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This document was added 04/10/2014.
USING THE TABLEBUILDER
In accordance with the Census and Statistics Act 1905, all the data in TableBuilder are subjected to a confidentiality process before release. This confidentiality process is undertaken to avoid releasing information that may allow the identification of particular individuals, families, households, dwellings or businesses.
Perturbation of data
To minimise the risk of identifying individuals in aggregate statistics, a technique is used to randomly adjust cell values. This technique is called perturbation. Perturbation involves small random adjustments of the statistics and is considered the most satisfactory technique for avoiding the release of identifiable statistics while maximising the range of information that can be released. These adjustments have a negligible impact on the underlying pattern of the statistics.
The introduction of these random adjustments results in tables not adding up. While some datasets apply a technique called additivity to give internally consistent results, additivity has not been implemented on this TableBuilder. As a result, randomly adjusted individual cells will be consistent across tables, but the totals in any table will not be the sum of the individual cell values. The size of the difference between summed cells and the relevant total will generally be very small.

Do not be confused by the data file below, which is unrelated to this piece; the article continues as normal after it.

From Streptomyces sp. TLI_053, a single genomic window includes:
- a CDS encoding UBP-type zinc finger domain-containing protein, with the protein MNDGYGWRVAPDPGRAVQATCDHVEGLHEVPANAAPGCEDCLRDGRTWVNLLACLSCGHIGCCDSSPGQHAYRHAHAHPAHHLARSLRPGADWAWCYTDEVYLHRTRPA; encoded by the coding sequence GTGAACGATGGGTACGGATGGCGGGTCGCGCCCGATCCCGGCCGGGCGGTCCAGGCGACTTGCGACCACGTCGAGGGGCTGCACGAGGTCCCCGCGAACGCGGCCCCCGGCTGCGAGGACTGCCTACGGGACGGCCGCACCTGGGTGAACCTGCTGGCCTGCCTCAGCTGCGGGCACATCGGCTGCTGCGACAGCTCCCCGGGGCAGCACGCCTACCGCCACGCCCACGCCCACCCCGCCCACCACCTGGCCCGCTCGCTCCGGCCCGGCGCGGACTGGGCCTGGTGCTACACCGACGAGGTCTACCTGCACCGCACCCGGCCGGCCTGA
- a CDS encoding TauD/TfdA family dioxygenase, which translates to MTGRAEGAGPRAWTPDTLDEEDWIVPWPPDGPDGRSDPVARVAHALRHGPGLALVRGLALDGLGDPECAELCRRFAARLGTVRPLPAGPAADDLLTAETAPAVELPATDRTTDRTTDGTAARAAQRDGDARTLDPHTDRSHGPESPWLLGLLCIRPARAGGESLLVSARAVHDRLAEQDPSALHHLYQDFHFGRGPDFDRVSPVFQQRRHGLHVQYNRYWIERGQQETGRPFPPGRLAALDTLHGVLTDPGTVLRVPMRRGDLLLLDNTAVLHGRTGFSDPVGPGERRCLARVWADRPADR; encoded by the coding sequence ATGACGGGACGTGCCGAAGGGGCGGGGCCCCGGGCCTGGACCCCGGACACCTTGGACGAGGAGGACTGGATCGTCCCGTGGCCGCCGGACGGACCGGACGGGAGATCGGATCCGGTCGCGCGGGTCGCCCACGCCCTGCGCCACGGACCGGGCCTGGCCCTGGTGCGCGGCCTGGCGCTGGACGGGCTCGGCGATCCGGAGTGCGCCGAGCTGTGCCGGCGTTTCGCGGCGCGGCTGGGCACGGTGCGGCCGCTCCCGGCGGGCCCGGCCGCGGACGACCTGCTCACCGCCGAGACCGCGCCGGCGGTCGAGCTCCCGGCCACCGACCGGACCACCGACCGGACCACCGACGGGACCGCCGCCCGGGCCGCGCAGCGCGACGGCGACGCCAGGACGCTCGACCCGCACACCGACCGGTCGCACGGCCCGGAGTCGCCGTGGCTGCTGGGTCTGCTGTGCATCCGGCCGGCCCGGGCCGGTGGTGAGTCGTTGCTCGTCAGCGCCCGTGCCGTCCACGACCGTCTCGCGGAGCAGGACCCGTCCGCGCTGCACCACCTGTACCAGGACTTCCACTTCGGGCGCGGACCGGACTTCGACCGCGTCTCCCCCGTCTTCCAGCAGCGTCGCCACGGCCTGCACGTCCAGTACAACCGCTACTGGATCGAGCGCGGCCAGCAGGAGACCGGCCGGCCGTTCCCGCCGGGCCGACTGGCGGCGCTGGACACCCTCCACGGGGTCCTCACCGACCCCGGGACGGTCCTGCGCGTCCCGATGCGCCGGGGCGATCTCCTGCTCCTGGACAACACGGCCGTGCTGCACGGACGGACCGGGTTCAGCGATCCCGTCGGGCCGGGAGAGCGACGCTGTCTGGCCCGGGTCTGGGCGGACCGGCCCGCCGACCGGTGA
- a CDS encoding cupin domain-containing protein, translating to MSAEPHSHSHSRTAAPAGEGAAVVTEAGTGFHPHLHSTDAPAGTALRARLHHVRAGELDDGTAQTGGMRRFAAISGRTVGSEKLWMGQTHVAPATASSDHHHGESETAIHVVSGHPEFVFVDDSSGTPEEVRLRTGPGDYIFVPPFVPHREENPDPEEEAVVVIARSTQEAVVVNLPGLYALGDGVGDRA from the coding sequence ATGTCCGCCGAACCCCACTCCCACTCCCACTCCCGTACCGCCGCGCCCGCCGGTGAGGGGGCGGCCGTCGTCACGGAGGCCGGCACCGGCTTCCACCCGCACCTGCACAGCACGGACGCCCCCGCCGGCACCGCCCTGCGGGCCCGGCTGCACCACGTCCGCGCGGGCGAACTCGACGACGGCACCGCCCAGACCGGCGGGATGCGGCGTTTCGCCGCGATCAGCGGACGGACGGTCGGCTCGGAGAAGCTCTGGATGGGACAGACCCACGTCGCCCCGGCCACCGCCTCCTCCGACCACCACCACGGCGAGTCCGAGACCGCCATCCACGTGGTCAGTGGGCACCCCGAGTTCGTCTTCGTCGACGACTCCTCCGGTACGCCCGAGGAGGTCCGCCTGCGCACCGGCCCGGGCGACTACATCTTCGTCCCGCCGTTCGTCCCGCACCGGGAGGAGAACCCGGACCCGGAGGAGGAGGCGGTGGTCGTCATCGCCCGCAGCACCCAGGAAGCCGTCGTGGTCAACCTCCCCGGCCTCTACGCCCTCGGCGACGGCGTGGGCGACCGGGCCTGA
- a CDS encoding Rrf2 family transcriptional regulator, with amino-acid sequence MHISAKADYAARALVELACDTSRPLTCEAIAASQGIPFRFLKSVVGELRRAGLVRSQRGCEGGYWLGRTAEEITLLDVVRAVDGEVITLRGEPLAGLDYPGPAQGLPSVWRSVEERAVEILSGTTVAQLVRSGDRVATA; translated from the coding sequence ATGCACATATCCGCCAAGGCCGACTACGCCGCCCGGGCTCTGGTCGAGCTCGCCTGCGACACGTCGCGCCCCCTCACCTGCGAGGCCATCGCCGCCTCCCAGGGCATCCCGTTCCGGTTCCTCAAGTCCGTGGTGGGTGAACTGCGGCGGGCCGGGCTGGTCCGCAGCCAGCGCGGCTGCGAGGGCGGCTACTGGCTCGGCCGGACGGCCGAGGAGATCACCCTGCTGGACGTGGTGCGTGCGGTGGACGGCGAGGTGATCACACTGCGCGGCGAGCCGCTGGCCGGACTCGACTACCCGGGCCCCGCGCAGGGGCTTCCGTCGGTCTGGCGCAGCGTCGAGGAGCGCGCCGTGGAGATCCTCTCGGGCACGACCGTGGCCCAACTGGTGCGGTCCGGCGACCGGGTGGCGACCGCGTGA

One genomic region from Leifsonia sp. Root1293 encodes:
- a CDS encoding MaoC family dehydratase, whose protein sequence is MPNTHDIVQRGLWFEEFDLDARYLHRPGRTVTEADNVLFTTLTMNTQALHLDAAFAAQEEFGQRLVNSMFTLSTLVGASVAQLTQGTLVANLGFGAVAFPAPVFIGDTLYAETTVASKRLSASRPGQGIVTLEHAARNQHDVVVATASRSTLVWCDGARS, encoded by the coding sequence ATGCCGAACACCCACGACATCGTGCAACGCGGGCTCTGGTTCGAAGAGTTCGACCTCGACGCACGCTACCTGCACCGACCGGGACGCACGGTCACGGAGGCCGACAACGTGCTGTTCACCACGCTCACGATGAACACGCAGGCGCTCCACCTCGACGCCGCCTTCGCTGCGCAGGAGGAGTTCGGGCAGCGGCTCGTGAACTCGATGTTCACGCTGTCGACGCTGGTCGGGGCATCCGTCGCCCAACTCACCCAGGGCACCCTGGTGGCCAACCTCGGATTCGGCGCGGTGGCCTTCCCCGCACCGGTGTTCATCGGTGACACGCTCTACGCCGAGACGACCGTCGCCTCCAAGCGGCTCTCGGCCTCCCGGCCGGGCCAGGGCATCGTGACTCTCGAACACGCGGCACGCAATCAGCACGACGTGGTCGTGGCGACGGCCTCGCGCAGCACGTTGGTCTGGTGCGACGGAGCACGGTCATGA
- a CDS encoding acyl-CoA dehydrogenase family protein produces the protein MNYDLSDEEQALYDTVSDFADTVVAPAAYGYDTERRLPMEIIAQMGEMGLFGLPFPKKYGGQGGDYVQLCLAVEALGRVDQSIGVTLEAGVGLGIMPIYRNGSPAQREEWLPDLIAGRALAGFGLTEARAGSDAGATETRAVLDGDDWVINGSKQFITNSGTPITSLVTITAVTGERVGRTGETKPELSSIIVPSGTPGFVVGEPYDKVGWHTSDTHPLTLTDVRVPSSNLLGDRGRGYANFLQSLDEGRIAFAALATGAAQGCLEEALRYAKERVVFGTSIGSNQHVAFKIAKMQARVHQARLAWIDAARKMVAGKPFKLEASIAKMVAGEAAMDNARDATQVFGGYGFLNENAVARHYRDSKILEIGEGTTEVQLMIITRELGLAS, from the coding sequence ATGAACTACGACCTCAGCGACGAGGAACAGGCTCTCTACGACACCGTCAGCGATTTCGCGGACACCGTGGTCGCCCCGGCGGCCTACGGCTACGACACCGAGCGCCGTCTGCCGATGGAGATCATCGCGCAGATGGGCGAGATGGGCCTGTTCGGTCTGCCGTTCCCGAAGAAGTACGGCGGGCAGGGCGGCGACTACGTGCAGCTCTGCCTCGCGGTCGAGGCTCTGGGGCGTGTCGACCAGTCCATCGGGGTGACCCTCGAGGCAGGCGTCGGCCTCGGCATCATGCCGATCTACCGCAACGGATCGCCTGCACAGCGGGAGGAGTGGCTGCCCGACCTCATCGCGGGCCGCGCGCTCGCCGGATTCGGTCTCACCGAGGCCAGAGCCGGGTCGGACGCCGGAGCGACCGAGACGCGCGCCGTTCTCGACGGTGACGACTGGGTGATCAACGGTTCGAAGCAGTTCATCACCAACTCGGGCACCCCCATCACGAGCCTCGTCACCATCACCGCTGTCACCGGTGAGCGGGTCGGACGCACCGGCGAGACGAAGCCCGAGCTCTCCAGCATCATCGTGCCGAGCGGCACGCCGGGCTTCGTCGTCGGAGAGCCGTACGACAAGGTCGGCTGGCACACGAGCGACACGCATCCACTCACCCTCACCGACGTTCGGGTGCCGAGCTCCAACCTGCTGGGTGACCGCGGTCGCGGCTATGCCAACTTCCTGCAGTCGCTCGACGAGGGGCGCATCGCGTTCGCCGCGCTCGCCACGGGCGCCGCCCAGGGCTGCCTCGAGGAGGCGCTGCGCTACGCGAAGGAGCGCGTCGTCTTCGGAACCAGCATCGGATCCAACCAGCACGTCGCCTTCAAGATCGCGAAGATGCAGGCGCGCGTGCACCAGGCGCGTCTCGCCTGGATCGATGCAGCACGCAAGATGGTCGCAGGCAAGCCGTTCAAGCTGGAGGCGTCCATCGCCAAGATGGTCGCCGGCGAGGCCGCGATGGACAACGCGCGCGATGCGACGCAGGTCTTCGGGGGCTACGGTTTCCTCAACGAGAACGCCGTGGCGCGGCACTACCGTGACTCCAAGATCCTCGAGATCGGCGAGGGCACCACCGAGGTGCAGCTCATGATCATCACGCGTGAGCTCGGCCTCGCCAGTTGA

Please be aware that the effects of perturbing the data may result in components being larger than their totals. This includes determining proportions.
Some tables generated within TableBuilder may contain a substantial proportion of very low counts within cells (excluding cells that have counts of zero). When this occurs, all values within the table are suppressed in order to preserve confidentiality. The following error message is displayed at the bottom of the table when table suppression has occurred.
ERROR: The table has been suppressed as it is too sparse
ERROR: table cell values have been suppressed
Field exclusion rules
Certain groups of similar variables are restricted from being used together in a table. These restrictions are referred to as field exclusion rules, and are in place in order to protect confidentiality. The collections of similar variables restricted in this way are called field exclusion groups.
For the Australian Health Survey, there is one field exclusion group. This consists of the 2006 and 2011 geographical and Socio-Economic Indexes for Areas (SEIFA) data items (see below for items).
2011 Geographic Items
2006 SEIFA Items
2011 SEIFA Items
There are three weight variables on the file:
The NHS is a sample survey. To produce estimates for the in-scope population you must use weight fields in your tables. In TableBuilder they can be found under the Summation Options category in the left hand pane under the applicable level. If you do not select a weight field, TableBuilder will apply 'Persons (Benchmarked weight)' by default. This will give you estimates of the number of persons. To produce estimates of the number of households you would have to add Households (Benchmarked weight) from the Household level to your table. To produce estimates for NHS selected persons who participated in the National Health Measures Survey (NHMS), the Biomedical persons (Benchmarked weight) located on the Biomedical level must be used.